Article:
Another valuable learning experience was particularly felt by the participants of the three branches in Northern Ontario – North Bay, Timmins and Sault Ste. Marie – who were asked by the Central Region Management Committee to help coordinate this weekend. We all worked together to help the staff at the Centre register participants and prepare for this Central Region Program. We gained a better understanding of what it takes to put on all the amazing programs that are continually offered at the Centre. It was a real privilege to help and to learn.

One of the many important things we learned was that we should register as soon as possible for programs. If the staff and volunteers have the information ahead of time, it makes the job of assigning accommodations, planning meals and so on, so much easier and more relaxed. This especially applies to CIT week! If it’s your intention to attend a Program, please register early and help new students navigate the easy to use on-line registration form.

It was a fabulous weekend and the North Bay, Timmins and Sault Ste. Marie Branches are especially grateful for this opportunity to learn and help. There are many, many people to thank for our experience; Andrew, Marsha, Central Region Instruction Committee, Central Region Management Committee for their work on the Program and the Annual general meeting, the International Centre staff, the 3 Branches that organized the last Central Region Program and who generously passed on their information, and all the capable people from the northern branches who helped. Thank you to everyone who participated and made this such a wonderful event. See you at the Centre.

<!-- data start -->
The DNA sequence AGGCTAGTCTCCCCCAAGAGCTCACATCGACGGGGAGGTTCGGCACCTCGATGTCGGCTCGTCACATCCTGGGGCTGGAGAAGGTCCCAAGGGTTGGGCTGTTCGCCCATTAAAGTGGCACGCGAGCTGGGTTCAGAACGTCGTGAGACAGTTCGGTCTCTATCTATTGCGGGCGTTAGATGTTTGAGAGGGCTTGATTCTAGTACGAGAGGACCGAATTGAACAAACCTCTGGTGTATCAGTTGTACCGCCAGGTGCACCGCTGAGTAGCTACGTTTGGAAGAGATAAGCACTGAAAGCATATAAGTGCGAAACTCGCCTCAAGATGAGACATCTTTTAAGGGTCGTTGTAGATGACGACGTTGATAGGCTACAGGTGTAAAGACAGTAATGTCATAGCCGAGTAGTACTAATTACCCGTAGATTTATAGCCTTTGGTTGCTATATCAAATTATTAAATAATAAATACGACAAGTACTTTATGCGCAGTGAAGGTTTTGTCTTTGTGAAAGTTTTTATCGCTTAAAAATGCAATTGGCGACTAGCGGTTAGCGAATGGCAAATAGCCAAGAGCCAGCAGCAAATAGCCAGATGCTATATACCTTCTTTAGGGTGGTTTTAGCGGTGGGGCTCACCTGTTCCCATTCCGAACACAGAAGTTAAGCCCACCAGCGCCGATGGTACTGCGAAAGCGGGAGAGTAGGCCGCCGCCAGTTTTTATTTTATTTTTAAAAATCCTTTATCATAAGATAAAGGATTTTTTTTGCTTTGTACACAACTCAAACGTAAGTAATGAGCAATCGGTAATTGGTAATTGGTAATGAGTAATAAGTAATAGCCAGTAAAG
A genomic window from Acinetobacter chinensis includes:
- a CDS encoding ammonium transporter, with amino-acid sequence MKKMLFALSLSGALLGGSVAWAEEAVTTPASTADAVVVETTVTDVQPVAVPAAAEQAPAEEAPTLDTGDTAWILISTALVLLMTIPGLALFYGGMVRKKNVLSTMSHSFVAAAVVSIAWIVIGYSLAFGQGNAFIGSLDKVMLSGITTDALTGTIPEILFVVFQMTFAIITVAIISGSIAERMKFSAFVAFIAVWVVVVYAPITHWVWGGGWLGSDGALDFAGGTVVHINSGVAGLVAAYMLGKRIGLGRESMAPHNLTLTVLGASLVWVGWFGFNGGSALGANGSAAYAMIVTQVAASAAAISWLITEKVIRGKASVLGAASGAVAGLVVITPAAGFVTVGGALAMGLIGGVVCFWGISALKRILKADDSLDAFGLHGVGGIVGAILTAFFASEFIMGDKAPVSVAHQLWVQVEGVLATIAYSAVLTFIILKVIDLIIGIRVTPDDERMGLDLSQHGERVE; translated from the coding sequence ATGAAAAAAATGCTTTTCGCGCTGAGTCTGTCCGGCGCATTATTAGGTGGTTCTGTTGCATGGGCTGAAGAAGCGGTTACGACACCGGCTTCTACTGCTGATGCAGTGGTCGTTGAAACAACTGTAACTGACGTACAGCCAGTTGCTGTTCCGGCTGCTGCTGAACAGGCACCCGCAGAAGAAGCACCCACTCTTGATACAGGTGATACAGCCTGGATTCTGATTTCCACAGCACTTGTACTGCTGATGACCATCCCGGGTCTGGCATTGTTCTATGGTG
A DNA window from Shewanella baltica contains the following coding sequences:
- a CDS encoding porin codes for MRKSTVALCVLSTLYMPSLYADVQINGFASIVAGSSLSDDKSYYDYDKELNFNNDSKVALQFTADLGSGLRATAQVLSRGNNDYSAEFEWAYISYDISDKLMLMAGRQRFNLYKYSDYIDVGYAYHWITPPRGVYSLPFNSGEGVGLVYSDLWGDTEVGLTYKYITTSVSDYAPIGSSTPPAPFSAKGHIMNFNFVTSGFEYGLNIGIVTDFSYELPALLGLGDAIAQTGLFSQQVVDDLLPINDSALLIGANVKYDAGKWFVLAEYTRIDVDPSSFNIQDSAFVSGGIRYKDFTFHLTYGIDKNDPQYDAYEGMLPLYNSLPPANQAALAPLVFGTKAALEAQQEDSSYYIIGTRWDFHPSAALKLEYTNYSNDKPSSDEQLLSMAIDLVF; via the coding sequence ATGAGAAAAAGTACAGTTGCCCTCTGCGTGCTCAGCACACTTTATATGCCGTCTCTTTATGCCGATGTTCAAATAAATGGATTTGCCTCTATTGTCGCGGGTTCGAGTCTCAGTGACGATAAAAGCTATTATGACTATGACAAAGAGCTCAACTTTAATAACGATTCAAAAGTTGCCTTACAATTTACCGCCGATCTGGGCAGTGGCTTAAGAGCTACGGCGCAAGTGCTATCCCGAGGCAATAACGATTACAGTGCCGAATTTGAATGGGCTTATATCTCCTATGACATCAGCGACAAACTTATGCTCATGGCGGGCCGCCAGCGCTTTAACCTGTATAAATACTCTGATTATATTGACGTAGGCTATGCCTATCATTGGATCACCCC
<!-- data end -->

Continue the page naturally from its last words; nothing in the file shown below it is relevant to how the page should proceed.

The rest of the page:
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Central Region Weekend, Physiology Workshop & Chinese New Year Banquet… What a weekend!